Would you sign up for a lesson in campanology?
My glamping friends are no doubt whooping “YES!” with cabin-fevered fervor.
We’re all chomping at the bit in anticipation of our first spring camping trip,
but campanology really has nothing at all to do with tents or teardrop trailers.
Speaking of which …
Wait—what am I saying?
Ah, yeah, back to the point:
Does “campanology” ring a bell with anyone?
(Hint: that was an intentional pun.)
The term campanology refers to the study of REALLY BIG bells, like these:
By study, I mean all facets of bell construction and tuning to the art of ringing these behemoths, an age-old practice that doesn’t command a lot of attention these days, especially here in the U.S.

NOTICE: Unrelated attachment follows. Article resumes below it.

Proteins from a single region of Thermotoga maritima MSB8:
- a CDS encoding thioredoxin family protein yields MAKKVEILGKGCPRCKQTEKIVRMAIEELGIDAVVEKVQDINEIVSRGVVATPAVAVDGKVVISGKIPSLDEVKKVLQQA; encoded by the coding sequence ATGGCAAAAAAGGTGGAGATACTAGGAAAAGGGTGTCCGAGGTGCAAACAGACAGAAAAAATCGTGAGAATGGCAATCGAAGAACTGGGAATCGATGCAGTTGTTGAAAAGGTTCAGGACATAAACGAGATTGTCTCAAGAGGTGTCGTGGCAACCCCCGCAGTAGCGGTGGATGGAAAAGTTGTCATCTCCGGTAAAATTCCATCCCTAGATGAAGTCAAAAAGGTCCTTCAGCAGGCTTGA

Derived from the Latin word for bell, campana, campanology was coined in the Campania region of Italy, which is known for the mining of bronze that was used to cast bells.
These days, though, much of the talk of campanology resounds from the hallowed halls of English churches, and I was surprised at how many young people are chiming in.
Take, for instance, Becky Dunnet. She’s the teen star of this fun bit of campanology promotion:
I never would have guessed that campanology is considered cool.
Now, about that camping trip … have you made any plans yet?